Short-stack shoves

It’s a perennial dilemma: you need to push soon, but do you do it now or wait a few more hands?


I was recently playing in a $100 tournament where there were 187 runners left from a field of around 1,200. The last 100 got paid. I had a stack of 3,250 (slightly below average) and blinds were at 400/800. I picked up K-4 on the button. The small blind had 7,500; the big blind had 3,300. It was folded round to me. Should I have shoved in this spot?
Richard, via email

The first thing you have to look at in this situation is your table image. Have you been aggressive and stealing a lot of blinds or has it been a while since you made a move? Obviously if it’s the latter, any raises or all-ins you make are going to carry a greater legitimacy. However, that doesn’t mean you should just blindly shove. Although there are only two other players to get through, both of them have you covered and thus your tournament life is on the line. You also need know how these players have been acting. The last question you need to put to yourself is a crucial one: are you happy to just make it into the money or do you want to have a chance of winning the whole tournament?

For the sake of argument, I’m going to make some general assumptions. Let’s say you’ve not stepped out of line recently, the small blind has just joined the table and the big blind has just doubled up and is a real rock. Let’s also say that the payout structure is pretty steep and you don’t really want to come away with anything but the top three spots. This might seem like a good time to push given that you’re on the button but I would advise against it for three reasons: a) Your hand is very marginal. It’s unsuited and is basically King-high. b) If you get called, you will most probably be a 60/40 underdog to a hand like A-8 or A-10. c) You have no information about the small blind and he may be loose enough to call an all-in raise as he has twice your stack. d) Depending on whether the table is nine or ten- handed, you have at least seven more hands to see and could easily pick up a better hand. So, unless my assumptions are way off, in this case I think the correct decision was to pass.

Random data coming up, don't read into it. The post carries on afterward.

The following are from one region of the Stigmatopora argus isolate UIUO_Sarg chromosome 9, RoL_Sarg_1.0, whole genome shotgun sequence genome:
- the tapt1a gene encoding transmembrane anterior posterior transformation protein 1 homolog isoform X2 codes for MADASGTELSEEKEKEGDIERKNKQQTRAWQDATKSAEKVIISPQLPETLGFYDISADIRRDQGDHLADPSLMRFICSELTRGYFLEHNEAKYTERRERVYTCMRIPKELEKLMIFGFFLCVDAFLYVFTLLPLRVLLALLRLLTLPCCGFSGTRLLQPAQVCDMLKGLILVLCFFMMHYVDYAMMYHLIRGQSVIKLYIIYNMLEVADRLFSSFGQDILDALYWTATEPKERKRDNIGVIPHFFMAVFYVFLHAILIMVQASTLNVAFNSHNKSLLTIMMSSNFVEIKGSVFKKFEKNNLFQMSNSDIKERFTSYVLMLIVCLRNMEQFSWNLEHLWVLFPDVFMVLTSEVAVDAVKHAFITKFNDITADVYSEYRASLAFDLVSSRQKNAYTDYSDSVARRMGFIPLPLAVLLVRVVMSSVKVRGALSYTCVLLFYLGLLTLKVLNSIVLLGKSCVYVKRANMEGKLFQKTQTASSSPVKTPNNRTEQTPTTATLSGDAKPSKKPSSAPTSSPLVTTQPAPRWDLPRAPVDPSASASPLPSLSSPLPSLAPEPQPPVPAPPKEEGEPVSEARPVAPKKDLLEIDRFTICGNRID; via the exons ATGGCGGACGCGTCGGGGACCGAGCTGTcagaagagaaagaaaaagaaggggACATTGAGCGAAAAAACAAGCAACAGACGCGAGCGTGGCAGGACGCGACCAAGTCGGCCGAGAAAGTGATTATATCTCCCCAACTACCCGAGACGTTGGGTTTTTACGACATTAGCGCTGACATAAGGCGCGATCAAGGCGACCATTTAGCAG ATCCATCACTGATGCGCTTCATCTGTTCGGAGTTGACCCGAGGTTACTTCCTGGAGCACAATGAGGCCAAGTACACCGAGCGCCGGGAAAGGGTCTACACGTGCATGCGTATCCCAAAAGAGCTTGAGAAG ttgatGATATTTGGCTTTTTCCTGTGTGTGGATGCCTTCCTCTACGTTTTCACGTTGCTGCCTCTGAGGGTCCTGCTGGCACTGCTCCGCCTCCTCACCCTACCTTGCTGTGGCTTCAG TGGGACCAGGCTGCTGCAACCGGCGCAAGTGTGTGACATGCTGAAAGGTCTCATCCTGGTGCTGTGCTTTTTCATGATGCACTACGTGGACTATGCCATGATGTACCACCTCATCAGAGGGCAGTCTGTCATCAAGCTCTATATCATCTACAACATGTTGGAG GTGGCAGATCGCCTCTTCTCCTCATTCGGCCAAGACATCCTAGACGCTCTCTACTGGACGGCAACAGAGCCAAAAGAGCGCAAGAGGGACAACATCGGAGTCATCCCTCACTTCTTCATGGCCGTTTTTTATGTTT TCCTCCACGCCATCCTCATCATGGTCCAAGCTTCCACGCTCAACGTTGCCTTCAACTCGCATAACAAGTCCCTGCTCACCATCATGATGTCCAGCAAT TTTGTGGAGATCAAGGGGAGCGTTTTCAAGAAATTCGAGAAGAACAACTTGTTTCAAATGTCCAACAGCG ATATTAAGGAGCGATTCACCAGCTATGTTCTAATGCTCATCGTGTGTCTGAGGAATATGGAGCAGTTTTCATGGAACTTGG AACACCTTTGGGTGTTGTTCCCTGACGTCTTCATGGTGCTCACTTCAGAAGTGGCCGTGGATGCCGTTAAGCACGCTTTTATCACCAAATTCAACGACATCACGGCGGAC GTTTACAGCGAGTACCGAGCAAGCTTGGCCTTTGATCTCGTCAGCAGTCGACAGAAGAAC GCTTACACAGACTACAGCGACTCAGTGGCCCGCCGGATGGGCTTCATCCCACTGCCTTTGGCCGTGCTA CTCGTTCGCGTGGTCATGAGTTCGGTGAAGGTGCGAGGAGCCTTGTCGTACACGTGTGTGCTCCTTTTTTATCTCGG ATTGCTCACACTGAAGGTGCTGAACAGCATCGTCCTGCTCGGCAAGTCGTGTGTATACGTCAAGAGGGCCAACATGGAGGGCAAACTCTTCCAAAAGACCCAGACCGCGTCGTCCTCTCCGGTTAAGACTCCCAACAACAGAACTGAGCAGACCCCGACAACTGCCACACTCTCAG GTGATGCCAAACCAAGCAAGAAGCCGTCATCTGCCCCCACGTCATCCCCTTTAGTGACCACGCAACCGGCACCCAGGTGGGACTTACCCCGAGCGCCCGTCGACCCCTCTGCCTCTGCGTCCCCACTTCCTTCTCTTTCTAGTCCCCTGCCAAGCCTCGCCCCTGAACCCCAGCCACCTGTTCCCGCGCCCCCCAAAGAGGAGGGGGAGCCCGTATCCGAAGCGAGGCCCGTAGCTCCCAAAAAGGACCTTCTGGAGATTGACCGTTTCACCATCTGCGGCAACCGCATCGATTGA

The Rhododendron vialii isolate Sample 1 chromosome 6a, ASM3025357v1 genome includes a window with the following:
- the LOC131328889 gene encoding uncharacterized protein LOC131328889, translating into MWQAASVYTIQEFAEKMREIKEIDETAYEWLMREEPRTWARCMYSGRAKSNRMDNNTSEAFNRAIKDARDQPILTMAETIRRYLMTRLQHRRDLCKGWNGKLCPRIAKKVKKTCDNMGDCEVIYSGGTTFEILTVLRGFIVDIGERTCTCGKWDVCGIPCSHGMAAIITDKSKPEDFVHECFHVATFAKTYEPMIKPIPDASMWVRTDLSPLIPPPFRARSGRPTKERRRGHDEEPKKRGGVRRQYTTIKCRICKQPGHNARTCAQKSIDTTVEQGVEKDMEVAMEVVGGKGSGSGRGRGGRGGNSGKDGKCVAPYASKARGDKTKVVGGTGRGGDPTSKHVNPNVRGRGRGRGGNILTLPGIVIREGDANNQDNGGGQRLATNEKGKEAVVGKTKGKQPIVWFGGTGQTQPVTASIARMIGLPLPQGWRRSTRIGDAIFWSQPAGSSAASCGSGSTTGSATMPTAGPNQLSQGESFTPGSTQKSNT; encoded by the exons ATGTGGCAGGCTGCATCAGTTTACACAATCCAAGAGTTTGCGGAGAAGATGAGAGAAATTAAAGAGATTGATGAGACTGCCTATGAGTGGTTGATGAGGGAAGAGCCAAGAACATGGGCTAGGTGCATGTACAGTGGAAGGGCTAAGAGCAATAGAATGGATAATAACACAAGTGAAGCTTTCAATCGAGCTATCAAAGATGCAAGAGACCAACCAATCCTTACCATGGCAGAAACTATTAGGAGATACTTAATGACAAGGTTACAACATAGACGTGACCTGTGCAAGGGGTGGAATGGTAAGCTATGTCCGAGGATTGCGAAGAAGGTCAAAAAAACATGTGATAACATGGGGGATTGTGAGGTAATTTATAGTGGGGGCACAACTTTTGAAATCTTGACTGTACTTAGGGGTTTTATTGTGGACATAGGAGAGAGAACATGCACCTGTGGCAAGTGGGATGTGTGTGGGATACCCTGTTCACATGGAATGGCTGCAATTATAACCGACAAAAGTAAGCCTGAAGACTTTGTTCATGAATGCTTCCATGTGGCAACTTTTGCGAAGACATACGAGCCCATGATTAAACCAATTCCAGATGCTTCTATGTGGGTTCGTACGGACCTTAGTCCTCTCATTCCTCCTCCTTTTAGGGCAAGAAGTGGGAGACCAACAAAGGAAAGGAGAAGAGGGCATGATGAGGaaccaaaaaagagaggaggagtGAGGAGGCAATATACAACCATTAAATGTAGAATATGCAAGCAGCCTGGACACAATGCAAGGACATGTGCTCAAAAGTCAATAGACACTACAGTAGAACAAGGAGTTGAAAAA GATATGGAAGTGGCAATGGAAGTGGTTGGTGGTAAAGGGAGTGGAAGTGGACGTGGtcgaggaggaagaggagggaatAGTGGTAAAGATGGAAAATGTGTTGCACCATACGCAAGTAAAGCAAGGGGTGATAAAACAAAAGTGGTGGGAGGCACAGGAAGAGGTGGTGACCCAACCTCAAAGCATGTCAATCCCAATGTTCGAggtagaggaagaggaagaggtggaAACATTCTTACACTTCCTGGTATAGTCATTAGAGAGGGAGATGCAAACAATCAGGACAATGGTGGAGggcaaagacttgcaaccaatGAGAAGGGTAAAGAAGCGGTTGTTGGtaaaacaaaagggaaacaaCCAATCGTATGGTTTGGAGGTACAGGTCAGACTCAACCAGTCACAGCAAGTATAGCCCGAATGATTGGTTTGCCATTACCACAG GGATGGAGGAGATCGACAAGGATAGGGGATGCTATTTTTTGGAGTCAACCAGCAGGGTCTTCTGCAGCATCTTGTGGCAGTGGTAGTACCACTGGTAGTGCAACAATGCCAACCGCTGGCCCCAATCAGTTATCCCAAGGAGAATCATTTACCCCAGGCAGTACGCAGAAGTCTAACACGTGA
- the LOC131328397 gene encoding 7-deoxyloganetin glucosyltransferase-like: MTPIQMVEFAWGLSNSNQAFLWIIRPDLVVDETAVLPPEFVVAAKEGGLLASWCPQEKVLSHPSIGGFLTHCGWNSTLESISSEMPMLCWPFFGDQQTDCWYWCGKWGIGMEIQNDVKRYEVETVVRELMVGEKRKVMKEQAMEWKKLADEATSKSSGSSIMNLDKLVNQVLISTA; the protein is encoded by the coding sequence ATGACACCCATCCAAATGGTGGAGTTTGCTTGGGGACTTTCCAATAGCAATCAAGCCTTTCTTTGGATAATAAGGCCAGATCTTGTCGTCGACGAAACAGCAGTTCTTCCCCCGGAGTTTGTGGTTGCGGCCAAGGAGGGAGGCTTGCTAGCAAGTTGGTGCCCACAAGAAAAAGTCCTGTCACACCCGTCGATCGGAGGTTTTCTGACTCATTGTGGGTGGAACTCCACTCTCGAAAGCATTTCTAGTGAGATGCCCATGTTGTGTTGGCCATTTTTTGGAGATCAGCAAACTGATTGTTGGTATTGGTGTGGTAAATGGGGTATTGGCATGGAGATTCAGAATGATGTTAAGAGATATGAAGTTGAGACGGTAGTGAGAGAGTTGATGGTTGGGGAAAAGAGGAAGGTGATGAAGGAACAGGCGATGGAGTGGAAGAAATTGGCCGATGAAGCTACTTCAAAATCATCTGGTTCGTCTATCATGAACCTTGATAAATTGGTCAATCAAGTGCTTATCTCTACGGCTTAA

I was playing in the PokerStars WCOOP recently and the following hand came up. Background: the table was pretty tight and not a lot of hands were going to showdown. Most hands were being won pre-flop or on the flop. The blinds were 50/100 and the average stack was 17,000. I had 26,000 in chips and a player in early position had 19,000 and raised to 400, which was folded to me in middle position with A-5. I re-raised to 1,200. He called. The flop came 6-K-8. He checked and I bet 1,500. He called. Turn was the 3. We both checked. The river was the A. He checked, I bet 1,500 Even with a short stack on the button, K-4 is not a good hand to push with and he raised to 4,400. What would you have done in this situation? Do you think he had a set?
Amanda, Shrewsbury

With the hand playing out as it did, I definitely would have folded on the river. You’ve shown pre-flop strength, you put in the requisite continuation bet and your opponent has not only stuck with you all the way through, but he’s check-raised you on the river. Sure, he could be on massive bluff, but it’s more likely – as you say – that he has a set of sixes or eights (not Kings, as he probably would have re-re-raised pre-flop). At the very least he has something like A-K.

I know you didn’t ask for it, but I thought I’d add some pointers regarding the rest of the hand. I understand there’s an obsession in modern tournaments to try and be flashy, raising and re-raising pre-flop with all sorts of junk. I’m all for making moves, but in this situation I think your re-raise was mistimed and badly implemented. When your opponent raises to four times the big blind in early position, he’s showing strength. When you re-raise to just 1,200, it’s simply another 800 for him to call. Whether you’re just trying to steal the blinds or represent strength, you must make it more like 2,400. The bet on the flop is fine, as is the check on the turn, but the value bet on the river is horrible. I mean, what are you beating that he would call you with? A-2, A-3, A-4? Would he really raise with these in early position pre-flop and chase an Ace all the way to the river? What you really should have done was check and maybe call, but better still pass to a hand that obviously has you beaten.

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